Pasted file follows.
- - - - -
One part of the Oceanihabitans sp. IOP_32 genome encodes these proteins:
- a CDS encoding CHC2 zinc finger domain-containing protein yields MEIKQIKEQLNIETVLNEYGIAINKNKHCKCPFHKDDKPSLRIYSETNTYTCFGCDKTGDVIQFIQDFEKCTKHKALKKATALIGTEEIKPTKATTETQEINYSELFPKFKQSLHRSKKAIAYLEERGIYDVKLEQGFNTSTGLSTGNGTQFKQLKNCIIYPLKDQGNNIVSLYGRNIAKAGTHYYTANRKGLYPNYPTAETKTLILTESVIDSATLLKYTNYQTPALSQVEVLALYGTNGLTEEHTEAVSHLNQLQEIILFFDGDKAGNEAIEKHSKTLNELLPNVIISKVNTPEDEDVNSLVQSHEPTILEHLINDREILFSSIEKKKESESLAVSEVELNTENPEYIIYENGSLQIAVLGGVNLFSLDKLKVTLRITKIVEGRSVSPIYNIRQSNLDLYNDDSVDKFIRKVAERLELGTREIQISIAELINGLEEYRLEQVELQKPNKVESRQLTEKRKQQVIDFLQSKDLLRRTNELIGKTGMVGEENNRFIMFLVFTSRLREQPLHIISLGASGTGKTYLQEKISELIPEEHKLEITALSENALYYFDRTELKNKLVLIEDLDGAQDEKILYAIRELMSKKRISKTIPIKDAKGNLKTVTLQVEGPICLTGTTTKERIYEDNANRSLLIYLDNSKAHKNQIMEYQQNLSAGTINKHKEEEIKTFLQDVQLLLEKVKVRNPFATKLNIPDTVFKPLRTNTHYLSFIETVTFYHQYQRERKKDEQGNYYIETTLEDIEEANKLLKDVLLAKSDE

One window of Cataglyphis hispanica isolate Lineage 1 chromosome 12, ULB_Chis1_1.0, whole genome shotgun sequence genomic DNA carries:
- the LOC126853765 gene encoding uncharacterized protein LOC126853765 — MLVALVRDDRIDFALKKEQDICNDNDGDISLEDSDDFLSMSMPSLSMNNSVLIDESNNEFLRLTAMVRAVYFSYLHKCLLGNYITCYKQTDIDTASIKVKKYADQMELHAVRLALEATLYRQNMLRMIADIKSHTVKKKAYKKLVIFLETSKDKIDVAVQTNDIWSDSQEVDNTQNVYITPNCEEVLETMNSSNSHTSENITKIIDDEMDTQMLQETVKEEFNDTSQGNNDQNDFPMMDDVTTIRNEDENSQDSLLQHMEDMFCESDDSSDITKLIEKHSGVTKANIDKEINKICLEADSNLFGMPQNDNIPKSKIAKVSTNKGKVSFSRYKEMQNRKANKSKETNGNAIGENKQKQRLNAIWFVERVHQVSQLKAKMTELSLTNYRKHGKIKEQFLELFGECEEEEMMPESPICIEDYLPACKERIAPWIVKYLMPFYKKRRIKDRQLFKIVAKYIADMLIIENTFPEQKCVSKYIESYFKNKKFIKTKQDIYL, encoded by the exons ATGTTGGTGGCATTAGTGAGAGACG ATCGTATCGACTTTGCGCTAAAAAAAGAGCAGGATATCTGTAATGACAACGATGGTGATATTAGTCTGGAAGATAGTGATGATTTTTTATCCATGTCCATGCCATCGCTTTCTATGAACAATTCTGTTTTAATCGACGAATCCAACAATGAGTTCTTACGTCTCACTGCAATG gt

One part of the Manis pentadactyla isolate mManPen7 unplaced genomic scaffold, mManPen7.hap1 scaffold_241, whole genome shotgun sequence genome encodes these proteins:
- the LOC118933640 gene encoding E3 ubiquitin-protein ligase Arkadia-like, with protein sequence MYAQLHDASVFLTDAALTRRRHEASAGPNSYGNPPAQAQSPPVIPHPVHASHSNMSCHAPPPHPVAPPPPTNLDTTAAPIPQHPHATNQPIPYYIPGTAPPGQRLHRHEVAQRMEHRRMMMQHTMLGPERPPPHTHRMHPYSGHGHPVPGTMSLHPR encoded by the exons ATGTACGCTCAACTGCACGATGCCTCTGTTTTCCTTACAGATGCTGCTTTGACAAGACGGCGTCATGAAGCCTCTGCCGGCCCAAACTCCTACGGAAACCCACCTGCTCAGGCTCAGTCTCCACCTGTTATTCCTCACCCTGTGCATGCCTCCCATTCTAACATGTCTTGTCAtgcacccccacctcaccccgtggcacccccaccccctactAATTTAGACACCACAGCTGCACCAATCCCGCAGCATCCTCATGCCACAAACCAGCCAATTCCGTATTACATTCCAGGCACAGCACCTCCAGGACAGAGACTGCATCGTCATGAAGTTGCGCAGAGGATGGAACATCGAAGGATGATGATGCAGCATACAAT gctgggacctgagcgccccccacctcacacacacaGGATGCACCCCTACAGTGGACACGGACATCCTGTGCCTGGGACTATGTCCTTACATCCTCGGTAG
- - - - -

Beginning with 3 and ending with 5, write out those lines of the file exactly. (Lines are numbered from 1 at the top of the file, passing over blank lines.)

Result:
One window of Cataglyphis hispanica isolate Lineage 1 chromosome 12, ULB_Chis1_1.0, whole genome shotgun sequence genomic DNA carries:
- the LOC126853765 gene encoding uncharacterized protein LOC126853765 — MLVALVRDDRIDFALKKEQDICNDNDGDISLEDSDDFLSMSMPSLSMNNSVLIDESNNEFLRLTAMVRAVYFSYLHKCLLGNYITCYKQTDIDTASIKVKKYADQMELHAVRLALEATLYRQNMLRMIADIKSHTVKKKAYKKLVIFLETSKDKIDVAVQTNDIWSDSQEVDNTQNVYITPNCEEVLETMNSSNSHTSENITKIIDDEMDTQMLQETVKEEFNDTSQGNNDQNDFPMMDDVTTIRNEDENSQDSLLQHMEDMFCESDDSSDITKLIEKHSGVTKANIDKEINKICLEADSNLFGMPQNDNIPKSKIAKVSTNKGKVSFSRYKEMQNRKANKSKETNGNAIGENKQKQRLNAIWFVERVHQVSQLKAKMTELSLTNYRKHGKIKEQFLELFGECEEEEMMPESPICIEDYLPACKERIAPWIVKYLMPFYKKRRIKDRQLFKIVAKYIADMLIIENTFPEQKCVSKYIESYFKNKKFIKTKQDIYL, encoded by the exons ATGTTGGTGGCATTAGTGAGAGACG ATCGTATCGACTTTGCGCTAAAAAAAGAGCAGGATATCTGTAATGACAACGATGGTGATATTAGTCTGGAAGATAGTGATGATTTTTTATCCATGTCCATGCCATCGCTTTCTATGAACAATTCTGTTTTAATCGACGAATCCAACAATGAGTTCTTACGTCTCACTGCAATG gt

One part of the Manis pentadactyla isolate mManPen7 unplaced genomic scaffold, mManPen7.hap1 scaffold_241, whole genome shotgun sequence genome encodes these proteins: